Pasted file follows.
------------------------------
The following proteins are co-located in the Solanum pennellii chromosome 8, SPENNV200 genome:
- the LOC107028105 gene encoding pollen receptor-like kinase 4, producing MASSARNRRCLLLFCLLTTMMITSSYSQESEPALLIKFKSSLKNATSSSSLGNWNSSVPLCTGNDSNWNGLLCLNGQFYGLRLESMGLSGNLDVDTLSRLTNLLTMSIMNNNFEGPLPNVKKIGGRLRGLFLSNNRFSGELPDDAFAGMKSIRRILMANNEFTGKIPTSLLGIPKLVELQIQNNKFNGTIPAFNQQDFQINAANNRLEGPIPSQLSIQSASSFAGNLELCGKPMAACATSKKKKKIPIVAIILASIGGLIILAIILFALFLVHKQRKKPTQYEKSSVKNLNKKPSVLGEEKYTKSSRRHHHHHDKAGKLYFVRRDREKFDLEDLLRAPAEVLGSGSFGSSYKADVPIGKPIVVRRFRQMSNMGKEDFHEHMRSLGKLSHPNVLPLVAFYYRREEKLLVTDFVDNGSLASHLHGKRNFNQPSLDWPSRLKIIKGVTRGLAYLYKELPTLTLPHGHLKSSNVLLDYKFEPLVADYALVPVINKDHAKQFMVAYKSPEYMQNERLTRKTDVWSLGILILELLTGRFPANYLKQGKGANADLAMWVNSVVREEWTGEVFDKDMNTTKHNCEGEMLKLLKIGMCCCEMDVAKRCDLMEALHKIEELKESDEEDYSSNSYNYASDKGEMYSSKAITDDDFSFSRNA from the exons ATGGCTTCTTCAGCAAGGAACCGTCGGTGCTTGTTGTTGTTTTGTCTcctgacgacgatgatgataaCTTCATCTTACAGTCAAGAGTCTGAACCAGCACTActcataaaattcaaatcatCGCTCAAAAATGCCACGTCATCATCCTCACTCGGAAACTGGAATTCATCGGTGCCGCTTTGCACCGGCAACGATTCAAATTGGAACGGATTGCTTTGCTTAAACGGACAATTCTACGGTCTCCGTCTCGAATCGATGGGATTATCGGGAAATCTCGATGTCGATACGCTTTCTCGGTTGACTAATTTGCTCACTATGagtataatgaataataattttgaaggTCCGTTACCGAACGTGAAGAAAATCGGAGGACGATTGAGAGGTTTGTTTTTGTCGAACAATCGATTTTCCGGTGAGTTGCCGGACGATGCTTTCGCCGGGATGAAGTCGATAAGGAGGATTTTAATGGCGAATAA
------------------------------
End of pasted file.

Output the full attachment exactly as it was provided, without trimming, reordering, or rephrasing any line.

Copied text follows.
The following proteins are co-located in the Solanum pennellii chromosome 8, SPENNV200 genome:
- the LOC107028105 gene encoding pollen receptor-like kinase 4, producing MASSARNRRCLLLFCLLTTMMITSSYSQESEPALLIKFKSSLKNATSSSSLGNWNSSVPLCTGNDSNWNGLLCLNGQFYGLRLESMGLSGNLDVDTLSRLTNLLTMSIMNNNFEGPLPNVKKIGGRLRGLFLSNNRFSGELPDDAFAGMKSIRRILMANNEFTGKIPTSLLGIPKLVELQIQNNKFNGTIPAFNQQDFQINAANNRLEGPIPSQLSIQSASSFAGNLELCGKPMAACATSKKKKKIPIVAIILASIGGLIILAIILFALFLVHKQRKKPTQYEKSSVKNLNKKPSVLGEEKYTKSSRRHHHHHDKAGKLYFVRRDREKFDLEDLLRAPAEVLGSGSFGSSYKADVPIGKPIVVRRFRQMSNMGKEDFHEHMRSLGKLSHPNVLPLVAFYYRREEKLLVTDFVDNGSLASHLHGKRNFNQPSLDWPSRLKIIKGVTRGLAYLYKELPTLTLPHGHLKSSNVLLDYKFEPLVADYALVPVINKDHAKQFMVAYKSPEYMQNERLTRKTDVWSLGILILELLTGRFPANYLKQGKGANADLAMWVNSVVREEWTGEVFDKDMNTTKHNCEGEMLKLLKIGMCCCEMDVAKRCDLMEALHKIEELKESDEEDYSSNSYNYASDKGEMYSSKAITDDDFSFSRNA from the exons ATGGCTTCTTCAGCAAGGAACCGTCGGTGCTTGTTGTTGTTTTGTCTcctgacgacgatgatgataaCTTCATCTTACAGTCAAGAGTCTGAACCAGCACTActcataaaattcaaatcatCGCTCAAAAATGCCACGTCATCATCCTCACTCGGAAACTGGAATTCATCGGTGCCGCTTTGCACCGGCAACGATTCAAATTGGAACGGATTGCTTTGCTTAAACGGACAATTCTACGGTCTCCGTCTCGAATCGATGGGATTATCGGGAAATCTCGATGTCGATACGCTTTCTCGGTTGACTAATTTGCTCACTATGagtataatgaataataattttgaaggTCCGTTACCGAACGTGAAGAAAATCGGAGGACGATTGAGAGGTTTGTTTTTGTCGAACAATCGATTTTCCGGTGAGTTGCCGGACGATGCTTTCGCCGGGATGAAGTCGATAAGGAGGATTTTAATGGCGAATAA